The post-draft NFL landscape can be barren of excitement. We’ve analyzed picks, we’ve passed out grades and every one of the 32 fan bases can dream of a better team and a brighter tomorrow. As the offseason progresses, we’ll hear more about how the particulars of rosters will shake out and what to expect in 2021.
Whether it’s in fantasy football drafts or earlier offseason prop betting, there’s a human instinct to waiting to act until we have the superficial certainty that accompanies the conclusion of training camp battles and “reliable” coaching assessments for how workloads will shake out in the coming year.
That feeling of reassurance is comforting for the individual, but it isn’t a unique advantage in competitive markets. Waiting to place your bets on outcomes doesn’t increase your return as long as the market improves with you — which it does when everyone is paying attention. This early offseason presents a good opportunity to take advantage of markets that haven’t properly adjusted to new information, either due to misunderstandings of market dynamics or under- or overestimating the value of landing spots.
The market for Offensive Rookie of the Year presents one of those opportunities. I looked through the historical trends of the award, along with our post-draft projections for offensive rookies, and found one position group being undervalued as a whole and a particular player with longer odds who has an ideal setup to win the award.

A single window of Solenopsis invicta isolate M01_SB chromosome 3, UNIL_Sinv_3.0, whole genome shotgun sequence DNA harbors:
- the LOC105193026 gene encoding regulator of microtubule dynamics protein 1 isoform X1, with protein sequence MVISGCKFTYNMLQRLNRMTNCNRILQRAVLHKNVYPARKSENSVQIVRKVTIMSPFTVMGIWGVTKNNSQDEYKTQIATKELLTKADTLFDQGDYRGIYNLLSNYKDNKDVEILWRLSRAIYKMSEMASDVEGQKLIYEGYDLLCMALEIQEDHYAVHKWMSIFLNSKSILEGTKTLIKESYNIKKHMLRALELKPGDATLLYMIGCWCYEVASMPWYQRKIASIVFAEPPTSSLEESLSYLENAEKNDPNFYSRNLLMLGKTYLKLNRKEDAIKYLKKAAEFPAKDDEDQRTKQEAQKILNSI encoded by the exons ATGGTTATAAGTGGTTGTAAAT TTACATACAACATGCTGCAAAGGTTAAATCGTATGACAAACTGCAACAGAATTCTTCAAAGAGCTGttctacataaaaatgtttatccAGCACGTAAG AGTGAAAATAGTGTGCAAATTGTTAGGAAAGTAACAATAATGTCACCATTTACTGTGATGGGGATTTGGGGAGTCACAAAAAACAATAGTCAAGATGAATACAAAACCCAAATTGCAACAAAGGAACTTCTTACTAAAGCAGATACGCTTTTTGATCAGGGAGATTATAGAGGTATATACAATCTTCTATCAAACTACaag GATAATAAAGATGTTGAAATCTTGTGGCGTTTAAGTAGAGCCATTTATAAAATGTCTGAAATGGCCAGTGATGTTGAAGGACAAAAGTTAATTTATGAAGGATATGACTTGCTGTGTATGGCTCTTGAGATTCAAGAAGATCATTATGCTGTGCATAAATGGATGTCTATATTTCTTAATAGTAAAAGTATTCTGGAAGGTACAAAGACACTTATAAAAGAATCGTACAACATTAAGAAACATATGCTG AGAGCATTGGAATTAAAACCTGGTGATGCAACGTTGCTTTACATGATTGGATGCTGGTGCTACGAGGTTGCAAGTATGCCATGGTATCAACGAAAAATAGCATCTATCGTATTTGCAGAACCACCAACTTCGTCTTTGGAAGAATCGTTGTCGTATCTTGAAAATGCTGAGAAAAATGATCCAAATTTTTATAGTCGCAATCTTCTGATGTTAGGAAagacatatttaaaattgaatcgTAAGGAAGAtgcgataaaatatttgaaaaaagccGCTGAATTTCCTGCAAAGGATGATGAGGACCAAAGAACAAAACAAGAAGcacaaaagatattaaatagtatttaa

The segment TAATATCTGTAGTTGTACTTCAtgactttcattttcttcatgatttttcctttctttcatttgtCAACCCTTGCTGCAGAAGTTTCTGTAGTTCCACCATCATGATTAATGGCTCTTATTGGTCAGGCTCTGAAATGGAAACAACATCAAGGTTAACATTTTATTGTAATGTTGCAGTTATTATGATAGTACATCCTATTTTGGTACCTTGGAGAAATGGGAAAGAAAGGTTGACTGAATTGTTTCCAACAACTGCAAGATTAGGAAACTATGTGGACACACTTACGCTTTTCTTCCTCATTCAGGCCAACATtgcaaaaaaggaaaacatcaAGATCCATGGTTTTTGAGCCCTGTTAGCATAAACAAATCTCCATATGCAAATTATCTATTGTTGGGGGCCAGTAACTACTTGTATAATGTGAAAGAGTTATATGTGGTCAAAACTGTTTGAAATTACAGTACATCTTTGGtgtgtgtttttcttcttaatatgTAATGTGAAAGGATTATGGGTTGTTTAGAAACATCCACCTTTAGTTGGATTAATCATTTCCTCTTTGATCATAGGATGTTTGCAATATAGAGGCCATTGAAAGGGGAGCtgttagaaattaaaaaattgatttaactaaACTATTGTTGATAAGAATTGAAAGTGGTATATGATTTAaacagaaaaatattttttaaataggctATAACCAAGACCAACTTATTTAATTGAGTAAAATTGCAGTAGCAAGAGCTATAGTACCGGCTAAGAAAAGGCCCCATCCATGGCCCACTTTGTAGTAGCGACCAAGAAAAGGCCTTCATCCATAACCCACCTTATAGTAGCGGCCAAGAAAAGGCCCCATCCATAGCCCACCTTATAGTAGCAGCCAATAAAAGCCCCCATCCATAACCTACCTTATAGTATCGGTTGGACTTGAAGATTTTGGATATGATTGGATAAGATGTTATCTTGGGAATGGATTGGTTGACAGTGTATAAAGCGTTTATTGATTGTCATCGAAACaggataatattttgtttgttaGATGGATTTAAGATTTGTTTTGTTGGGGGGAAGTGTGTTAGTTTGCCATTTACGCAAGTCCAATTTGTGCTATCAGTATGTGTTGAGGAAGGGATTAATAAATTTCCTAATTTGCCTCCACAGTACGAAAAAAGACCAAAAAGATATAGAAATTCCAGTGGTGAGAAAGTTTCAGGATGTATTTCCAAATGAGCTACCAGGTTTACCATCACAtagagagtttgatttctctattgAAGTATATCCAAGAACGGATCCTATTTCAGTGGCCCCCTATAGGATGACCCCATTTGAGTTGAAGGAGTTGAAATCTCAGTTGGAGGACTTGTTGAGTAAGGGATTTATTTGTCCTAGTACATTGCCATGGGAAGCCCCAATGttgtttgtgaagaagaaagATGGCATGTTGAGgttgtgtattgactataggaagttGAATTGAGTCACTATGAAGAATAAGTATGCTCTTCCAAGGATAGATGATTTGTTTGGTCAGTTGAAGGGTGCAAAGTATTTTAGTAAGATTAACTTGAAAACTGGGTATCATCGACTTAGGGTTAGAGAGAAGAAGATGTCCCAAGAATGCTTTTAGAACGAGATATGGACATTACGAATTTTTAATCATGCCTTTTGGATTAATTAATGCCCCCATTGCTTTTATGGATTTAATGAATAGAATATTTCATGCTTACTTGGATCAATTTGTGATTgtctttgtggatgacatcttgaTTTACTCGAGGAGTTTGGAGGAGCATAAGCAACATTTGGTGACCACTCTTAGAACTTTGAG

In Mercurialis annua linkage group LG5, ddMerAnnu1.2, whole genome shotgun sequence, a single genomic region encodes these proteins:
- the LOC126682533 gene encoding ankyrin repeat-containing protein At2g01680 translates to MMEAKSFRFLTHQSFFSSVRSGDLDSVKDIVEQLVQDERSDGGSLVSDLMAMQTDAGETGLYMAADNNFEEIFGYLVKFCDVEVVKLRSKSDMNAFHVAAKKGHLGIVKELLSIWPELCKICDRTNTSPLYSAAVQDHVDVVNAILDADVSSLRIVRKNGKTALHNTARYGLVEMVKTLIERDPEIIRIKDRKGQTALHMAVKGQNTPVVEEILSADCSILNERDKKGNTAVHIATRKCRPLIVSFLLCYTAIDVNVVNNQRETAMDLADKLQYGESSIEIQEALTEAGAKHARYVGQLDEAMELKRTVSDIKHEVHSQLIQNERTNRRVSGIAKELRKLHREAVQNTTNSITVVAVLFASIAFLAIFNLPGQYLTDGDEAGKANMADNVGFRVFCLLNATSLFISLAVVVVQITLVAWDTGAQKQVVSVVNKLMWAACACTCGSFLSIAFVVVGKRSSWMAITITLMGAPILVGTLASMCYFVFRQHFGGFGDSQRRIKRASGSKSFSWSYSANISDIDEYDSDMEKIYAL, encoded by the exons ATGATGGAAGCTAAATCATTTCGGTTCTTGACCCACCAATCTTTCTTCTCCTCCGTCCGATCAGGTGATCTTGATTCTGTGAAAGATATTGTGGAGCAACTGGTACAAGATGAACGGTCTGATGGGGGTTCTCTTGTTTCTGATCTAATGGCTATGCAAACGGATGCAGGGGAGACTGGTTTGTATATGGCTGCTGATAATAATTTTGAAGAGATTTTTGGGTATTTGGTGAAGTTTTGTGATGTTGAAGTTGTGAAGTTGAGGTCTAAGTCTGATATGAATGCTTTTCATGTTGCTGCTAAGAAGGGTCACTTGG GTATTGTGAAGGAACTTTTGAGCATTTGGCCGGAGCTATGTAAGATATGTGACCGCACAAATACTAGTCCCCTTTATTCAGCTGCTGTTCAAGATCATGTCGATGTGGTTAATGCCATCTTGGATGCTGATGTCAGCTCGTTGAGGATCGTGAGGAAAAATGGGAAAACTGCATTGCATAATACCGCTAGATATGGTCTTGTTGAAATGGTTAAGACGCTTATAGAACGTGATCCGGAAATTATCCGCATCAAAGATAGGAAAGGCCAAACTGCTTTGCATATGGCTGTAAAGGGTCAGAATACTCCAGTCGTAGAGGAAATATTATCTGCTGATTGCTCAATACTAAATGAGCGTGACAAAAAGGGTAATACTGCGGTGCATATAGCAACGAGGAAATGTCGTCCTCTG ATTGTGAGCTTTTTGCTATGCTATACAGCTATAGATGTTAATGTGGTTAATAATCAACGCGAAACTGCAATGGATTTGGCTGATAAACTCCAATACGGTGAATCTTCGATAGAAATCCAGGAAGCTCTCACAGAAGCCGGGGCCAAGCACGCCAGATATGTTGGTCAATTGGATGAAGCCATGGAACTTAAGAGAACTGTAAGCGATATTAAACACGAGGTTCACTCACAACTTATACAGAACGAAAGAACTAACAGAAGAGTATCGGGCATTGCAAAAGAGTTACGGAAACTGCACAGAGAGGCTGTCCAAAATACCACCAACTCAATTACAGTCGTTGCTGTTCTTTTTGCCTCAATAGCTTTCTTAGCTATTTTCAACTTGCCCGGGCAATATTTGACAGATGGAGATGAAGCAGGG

Know the Historical Market
There are key differences between the most prestigious awards for all NFL players (MVP) and that for rookie offensive players (OROY). Quarterback has become the de facto winning position for MVP, with signal-callers taking home eight straight awards and 13 of the past 14. There’s always a possibility that another position can win MVP, but the NFL’s larger shift toward passing and the increased understanding of lower running back value has permanently changed market dynamics. We’re no longer in the environment of 1991-2000 when running backs won MVP just as often as quarterbacks.
Because of the big shift in the MVP landscape, the perception of a market for OROY exists. Digging deeper into the shows that the positional allocations for OROY have similarly shifted over time, though from a vastly different baseline.
Zero quarterbacks won Rookie of the Year in the 1990s. The primary difference was that rookie quarterbacks, even those taken near the top of the draft, didn’t typically start in their first NFL seasons. That has changed over the past few decades. But even so, running backs were still nearly as likely to win OROY as quarterbacks in recent years.
Running backs have a much greater advantage in OROY balloting compared to MVP for a few reasons. First, you need only look at the name of the award, specifically the term “value.” Player of the year is a much different discussion than most valuable player. It could be dismissed as semantics, but the view of OROY would change if value was part of the title.